When and where are taxes due by a freelancer in Romania?

All taxes due by a freelancer in Romania (both income tax and social contributions) must be determined and reported to the state through the annual tax return. For the year 2022, the annual tax return must be completed and submitted by May 25, 2023 to the Romanian tax authorities (ANAF).

The annual tax return can be submitted only online, by opening an online tax account through the Virtual Private Space with ANAF, or on the e-guvernare.ro website (in the case of freelancers that have a qualified electronic signature). Starting this year, freelancers cannot file tax returns or other requests/applications with ANAF in physical format.

The deadline for the tax return submission (May 25, 2023) is also the deadline for paying the taxes due. So, until this date, the freelancer must file the tax return with ANAF, and pay also the taxes calculated in the tax return.

The taxes can be paid either through the Virtual Private Space, either directly through the online platform ghișeul.ro. Alternatively, payments can also be done by bank transfers, using the accounts of the tax authorities, and the relevant payment instructions.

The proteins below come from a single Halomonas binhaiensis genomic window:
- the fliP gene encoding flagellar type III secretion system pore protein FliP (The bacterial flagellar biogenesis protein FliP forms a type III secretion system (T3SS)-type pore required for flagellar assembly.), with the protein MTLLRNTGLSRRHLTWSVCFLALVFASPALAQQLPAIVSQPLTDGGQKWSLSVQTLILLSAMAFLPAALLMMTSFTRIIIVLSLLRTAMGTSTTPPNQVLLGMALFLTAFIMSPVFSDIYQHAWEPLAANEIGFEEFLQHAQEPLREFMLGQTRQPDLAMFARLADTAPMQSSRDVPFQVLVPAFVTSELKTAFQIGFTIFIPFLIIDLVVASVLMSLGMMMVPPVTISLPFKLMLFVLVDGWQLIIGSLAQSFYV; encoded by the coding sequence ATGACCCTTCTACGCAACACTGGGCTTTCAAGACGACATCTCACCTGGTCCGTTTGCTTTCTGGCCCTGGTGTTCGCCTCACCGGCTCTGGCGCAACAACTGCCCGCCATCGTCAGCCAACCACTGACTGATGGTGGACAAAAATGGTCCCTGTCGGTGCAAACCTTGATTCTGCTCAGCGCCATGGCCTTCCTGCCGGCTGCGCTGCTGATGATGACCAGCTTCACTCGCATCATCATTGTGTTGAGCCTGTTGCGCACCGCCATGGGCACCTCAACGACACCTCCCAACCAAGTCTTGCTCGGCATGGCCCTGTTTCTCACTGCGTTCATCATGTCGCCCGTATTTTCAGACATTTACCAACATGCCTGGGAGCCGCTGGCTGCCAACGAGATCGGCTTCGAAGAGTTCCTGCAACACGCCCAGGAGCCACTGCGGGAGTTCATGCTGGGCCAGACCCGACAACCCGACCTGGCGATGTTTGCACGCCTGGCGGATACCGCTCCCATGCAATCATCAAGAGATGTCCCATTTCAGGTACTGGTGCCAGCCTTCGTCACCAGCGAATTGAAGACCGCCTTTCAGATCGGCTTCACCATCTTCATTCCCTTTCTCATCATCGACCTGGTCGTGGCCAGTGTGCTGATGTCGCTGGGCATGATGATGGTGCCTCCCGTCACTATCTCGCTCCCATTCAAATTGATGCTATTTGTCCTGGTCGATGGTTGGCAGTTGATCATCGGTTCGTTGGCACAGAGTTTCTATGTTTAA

If you just registered as freelancer in Romania, or planning to do so, make sure you know how taxation on a freelancer’s income works, and what are the social contributions you have to pay to the state. Thus, depending on the activity that you carry out, you will be able to invest intelligently and plan your tax costs efficiently.

Interested to run simulated tax calculations for freelancing income? You can easily use or calculator: Self-employment tax calculator for Romania.

Do you have any experience as freelancer that you can share with the expat community? Please post some useful advice below.

Author

Tax & Legal consultant since 2005.